Mid-mission checkpoints makes its return from TLAD, preventing many frustrations of having to restart from the beginning when you fail. But there are some differences. In TLAD, you can immediately recognise a mid-mission checkpoint if a cutscene plays in between your missions. However, in TBoGT, there are often no cutscenes. So if you fail for the first time, you won’t know when you will restart from until the mission reloads. In TBoGT, there are certain targets for every mission, but if you restart, your stats will not be counted. All stats are uploaded into your profile on The Social Club website. This gives a better reason to replay all the missions. Be forewarned that everytime you restart, cash is deducted from your stash (sometimes about $5000 PER RESTART) so if you don’t like that, load the game from your last save and try again. Money is not really important in TBoGT and you can earn some more from mini-games after finishing the story. You can replay every mission to get a higher score, but you can’t replay any of them until you finish the story campaign once. The option to replay any mission will then become available from your in-game cellphone.
If you have not played GTAIV, TLAD and TBoGT, it is recommended that you at least finish GTAIV (with Niko Bellic) once. Otherwise, you wouldn’t feel the magic and irony of the intersecting storylines between the three characters. If memory serves me right, Luis Lopez didn’t look so refined and buffed when he first appeared in GTAIV.
There are two downsides to GTAIV design on the overall. First of all, you are stuck with a standard number of save slots for all three games. I had to overwrite my saved files from previous games (keeping 1-2 saves files from previous episodes) just so to make space for save files from TBoGT.
I know each mission is replayable, but because of a flaw in the game design for TLAD. I learnt my lesson then and decided to save each mission separately in TBoGT. The second downside is that whenever you fail, the game throws you back to a medical facility before allowing you to restart. This causes a penalty to your in-game money as well as taking up a few seconds from the tension of your mission. It would be good if you can choose to restart from last checkpoint any time you want.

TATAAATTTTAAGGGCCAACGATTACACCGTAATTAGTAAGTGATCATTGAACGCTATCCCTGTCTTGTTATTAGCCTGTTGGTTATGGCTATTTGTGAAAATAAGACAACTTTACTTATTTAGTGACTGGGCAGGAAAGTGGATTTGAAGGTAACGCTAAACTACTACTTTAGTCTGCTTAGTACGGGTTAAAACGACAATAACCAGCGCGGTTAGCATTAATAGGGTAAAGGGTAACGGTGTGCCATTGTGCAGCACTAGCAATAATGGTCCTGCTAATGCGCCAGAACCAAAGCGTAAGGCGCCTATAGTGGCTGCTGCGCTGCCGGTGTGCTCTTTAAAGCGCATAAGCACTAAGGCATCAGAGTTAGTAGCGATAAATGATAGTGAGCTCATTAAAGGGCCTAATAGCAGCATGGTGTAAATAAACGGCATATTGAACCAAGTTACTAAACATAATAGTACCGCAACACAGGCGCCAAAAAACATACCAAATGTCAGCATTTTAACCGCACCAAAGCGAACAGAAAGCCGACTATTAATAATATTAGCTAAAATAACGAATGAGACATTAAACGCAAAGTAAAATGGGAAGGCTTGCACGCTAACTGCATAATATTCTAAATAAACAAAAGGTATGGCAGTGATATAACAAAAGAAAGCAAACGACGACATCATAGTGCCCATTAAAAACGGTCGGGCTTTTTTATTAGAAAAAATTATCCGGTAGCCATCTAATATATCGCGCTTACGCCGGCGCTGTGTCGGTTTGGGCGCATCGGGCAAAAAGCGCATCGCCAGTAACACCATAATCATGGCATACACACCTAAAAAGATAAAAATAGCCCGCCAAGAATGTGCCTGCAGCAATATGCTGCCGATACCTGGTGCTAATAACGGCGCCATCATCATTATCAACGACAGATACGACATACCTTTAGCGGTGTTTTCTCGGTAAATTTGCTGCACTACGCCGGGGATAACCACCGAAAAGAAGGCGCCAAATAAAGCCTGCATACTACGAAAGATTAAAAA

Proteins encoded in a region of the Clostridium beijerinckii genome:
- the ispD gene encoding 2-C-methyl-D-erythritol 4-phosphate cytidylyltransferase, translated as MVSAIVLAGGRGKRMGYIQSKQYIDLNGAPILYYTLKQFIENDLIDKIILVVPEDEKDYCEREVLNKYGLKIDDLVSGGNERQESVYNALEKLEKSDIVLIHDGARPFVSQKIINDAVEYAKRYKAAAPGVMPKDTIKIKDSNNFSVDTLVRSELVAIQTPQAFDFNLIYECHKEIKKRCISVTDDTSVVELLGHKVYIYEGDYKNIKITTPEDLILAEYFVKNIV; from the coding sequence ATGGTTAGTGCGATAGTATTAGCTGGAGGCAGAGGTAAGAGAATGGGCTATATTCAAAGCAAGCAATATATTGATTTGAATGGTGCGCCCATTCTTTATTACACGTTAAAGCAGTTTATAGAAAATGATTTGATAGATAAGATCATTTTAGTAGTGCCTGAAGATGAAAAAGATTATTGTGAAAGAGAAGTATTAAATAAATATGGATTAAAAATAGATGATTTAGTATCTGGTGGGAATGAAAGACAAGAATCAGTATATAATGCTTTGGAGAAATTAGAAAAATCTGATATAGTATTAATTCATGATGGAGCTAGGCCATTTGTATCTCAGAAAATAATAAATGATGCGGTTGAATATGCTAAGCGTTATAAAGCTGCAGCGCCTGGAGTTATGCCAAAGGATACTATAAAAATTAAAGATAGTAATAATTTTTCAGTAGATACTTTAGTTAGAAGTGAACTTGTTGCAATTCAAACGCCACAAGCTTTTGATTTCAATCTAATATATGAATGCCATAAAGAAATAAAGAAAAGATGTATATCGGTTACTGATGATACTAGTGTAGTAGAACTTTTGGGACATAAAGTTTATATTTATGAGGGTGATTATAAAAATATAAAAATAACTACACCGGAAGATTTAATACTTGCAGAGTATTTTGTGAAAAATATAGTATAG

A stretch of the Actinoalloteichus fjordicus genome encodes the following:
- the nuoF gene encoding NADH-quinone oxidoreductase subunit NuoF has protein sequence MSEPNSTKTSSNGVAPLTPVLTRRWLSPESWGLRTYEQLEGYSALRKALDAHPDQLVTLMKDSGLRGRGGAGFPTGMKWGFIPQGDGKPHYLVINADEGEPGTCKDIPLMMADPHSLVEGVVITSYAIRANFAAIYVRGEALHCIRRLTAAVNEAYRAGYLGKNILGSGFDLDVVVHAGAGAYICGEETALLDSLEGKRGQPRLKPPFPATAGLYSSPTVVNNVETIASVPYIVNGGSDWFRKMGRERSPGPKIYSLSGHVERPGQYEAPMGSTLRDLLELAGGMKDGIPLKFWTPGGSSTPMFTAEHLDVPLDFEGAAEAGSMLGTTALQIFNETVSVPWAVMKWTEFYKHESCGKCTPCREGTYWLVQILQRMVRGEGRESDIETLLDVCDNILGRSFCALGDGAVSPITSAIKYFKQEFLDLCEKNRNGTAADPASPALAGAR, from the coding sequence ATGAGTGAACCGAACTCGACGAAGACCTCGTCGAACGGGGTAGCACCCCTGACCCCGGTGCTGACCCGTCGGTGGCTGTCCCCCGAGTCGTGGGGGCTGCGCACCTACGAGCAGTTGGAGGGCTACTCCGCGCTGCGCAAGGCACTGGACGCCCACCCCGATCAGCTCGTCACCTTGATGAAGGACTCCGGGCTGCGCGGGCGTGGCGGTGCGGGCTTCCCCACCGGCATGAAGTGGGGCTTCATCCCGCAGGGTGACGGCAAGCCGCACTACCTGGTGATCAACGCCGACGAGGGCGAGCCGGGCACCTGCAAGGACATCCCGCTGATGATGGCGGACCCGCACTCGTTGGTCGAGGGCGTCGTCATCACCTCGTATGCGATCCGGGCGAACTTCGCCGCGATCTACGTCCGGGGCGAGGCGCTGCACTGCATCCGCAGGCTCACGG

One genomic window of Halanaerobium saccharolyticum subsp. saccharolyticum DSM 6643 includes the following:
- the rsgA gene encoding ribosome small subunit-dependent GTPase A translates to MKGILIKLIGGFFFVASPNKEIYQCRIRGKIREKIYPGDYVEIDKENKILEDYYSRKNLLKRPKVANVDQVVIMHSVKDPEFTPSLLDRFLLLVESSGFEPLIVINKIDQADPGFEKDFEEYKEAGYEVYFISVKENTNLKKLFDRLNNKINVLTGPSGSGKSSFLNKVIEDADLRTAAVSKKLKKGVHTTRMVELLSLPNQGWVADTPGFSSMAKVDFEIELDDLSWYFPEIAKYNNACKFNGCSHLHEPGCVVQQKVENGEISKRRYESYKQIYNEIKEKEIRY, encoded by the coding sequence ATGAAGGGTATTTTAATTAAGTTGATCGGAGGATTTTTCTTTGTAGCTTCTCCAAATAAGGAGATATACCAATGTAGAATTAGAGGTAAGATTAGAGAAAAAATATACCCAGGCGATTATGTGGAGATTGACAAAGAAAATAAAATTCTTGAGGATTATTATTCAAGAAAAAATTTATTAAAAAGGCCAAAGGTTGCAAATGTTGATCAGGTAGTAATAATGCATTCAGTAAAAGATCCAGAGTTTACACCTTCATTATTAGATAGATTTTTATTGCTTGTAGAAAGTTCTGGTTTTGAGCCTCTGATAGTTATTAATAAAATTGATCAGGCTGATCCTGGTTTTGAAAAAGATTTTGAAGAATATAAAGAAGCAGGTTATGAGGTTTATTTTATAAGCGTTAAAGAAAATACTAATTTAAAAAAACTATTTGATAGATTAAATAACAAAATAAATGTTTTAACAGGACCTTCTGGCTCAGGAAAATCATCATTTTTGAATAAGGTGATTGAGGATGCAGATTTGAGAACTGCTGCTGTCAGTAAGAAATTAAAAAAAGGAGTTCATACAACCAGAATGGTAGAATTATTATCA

After you completed the story mission in TBoGT, you can go back to your minigames so those of you who likes to focus on completing the story first to know the ending would welcome this. This is unlike in TLAD in which some of the minigames disappeared at the end because of the way the story went.
There is no doubt that TBoGT gives the most enjoyable experience in GTAIV’s setting of Liberty City, but if you’re looking for character development and personality, my favourite protagonist has to be Niko Bellic, followed closely by Luis Lopez. Johnny Klebitz appears to the weakest link in the group.
This fact is enhanced when you look at wardrobe options for each character. Niko Bellic has the option to shop from various boutiques and you can customise his top, bottoms and shoes separately. Luis Lopez has no option to shop but his wardrobe consists of a few selections. Johnny Klebitz unfortunately is stuck with his Lost MC biker getup for life. I guess Niko Bellic wins hands down because more content can be packed in a disc, as opposed to digital downloads.
If you’re tired of listening what I said, check out this video review: